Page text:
Plans can decompose in many different ways, since each action can have a number of decomposition rules. This leads to many paths in the game tree for alternative subdialogues that serve some root goal. However, once the subdialogue is finished with, the goal's parent is expanded in the same way, no matter which of the paths was taken in the subdialogue. Paths can therefore recombine at the end of subdialogues. This could be useful in generating the game tree, but would not reduce the complexity in evaluating it since beliefs are revised differently for each of the paths. Often though, such beliefs might only be used within one subdialogue. For example, in booking a flight, a subdialogue about whether the flier wants a window seat would refer to beliefs that are only relevant to dialogues about sitting in an aeroplane. In such cases, dialogue planning obtains the important property of computational tractability, with the number of edges in the game tree being linear with the number of decomposition rules in the plan library. The proof of this property is by induction on the plan library. Assume first that plan libraries do not allow decompositions to be recursive in that they refer to their own parents. This is acceptable for most problems. Addition of a new decomposition rule to a plan library then results in the addition of at most one extra edge at the corresponding node in the game tree. It then requires one more edge to recombine this node with its sibling nodes to close the subdialogue. Therefore the size of the game tree is linear with the size of the plan library. Figure 3.4 illustrates a plan library, and its corresponding recombined game tree. Implementation of the recombination planner is left to future work.
- Alternating mutual belief
In many dialogues, it is mutually believed that the dialogue is observed by both agents, and that appropriate belief revision inferences are made. Therefore whenever a belief is revised, it can be assumed to be revised at every second level of the belief model, producing an alternating mutual belief. For example, if agent 1 declares that the sky is blue, it should expect that agent 2 has observed this declaration and so a revision is appropriate at level 3. This argument can be extended to level 5, 7 and so on. It is often the case that the agents begin a dialogue with mutually believed stereotypes. For instance one may be a 'customer' and the other may be a 'travel agent'. As a result, at the beginning and throughout the dialogue, every second level is identical. This fact makes construction and evaluation of the game tree more efficient, since only one tree is required and it can be evaluated in one pass. Previously, it had to be evaluated many times from the different perspectives of the different levels of the belief model.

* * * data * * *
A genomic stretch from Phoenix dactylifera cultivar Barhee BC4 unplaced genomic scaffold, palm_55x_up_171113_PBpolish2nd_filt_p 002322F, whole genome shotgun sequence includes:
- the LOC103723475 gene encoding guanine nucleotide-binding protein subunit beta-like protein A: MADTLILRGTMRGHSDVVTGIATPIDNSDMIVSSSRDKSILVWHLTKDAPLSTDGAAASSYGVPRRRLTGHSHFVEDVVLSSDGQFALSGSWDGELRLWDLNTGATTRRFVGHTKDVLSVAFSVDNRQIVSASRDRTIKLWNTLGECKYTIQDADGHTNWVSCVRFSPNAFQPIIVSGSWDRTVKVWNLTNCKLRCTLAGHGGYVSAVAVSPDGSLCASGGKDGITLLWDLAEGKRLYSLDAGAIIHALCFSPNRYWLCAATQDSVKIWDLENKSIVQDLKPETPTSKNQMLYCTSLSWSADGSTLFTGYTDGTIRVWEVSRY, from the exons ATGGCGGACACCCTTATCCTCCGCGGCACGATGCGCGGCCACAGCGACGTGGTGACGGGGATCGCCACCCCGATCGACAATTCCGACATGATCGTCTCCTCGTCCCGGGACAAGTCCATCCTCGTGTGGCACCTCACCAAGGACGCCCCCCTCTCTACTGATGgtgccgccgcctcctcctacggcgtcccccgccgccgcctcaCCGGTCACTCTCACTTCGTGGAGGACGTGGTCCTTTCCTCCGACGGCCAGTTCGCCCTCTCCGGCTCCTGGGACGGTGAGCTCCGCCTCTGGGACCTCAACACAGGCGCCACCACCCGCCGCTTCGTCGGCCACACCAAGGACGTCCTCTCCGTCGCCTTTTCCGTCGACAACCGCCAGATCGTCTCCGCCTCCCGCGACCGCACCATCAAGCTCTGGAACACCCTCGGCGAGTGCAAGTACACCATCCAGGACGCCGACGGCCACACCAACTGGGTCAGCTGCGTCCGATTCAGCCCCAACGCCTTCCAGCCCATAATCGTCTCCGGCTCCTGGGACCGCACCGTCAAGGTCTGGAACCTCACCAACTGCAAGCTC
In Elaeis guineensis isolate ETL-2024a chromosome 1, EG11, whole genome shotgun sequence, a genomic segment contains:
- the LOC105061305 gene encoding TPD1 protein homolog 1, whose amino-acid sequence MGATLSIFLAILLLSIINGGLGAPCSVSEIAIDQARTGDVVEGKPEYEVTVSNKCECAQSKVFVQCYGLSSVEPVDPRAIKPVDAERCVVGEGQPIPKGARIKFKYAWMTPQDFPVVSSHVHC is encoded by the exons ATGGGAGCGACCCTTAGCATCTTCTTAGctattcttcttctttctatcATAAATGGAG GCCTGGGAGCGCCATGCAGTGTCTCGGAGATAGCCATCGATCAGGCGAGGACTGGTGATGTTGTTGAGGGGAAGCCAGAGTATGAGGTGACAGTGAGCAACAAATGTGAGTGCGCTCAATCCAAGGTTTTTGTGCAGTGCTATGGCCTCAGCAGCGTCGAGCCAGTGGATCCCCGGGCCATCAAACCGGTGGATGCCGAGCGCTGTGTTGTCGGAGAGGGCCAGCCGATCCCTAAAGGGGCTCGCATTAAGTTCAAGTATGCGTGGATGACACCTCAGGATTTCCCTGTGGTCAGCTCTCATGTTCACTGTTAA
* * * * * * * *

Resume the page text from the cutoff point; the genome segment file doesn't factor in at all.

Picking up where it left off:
Recombination example (a) Plan library (b) Corresponding game tree with recombination
Only one of the complexity strategies has been implemented, the probability mass search, but there are no results describing its effectiveness. It is promising in that the implementation is straightforward, and that it allows enough samples of the possible dialogue outcomes to be taken to make an effective decision while keeping the complexity of the chance nodes linear with respect to the dialogue length. Unfortunately there is no general way to prune the choice nodes. Although it seems more difficult to implement, and requires certain properties of the plan rules, recombination might be the next most promising candidate since it changes the complexity of the game tree, both choice nodes and chance nodes, without threatening to degrade the performance of the system.
It might be argued that a system that performs computations with game trees would be slow to respond in real time, and therefore irritating to the user. However, for unwieldy game trees used in routine dialogues, strategies can be precomputed by the planner, and updated at regular intervals as the stereotype model develops, perhaps once a day. The strategies would be represented by a stored game tree pruned to the system's best play at each system choice node. Such a tree could be consulted almost instantaneously.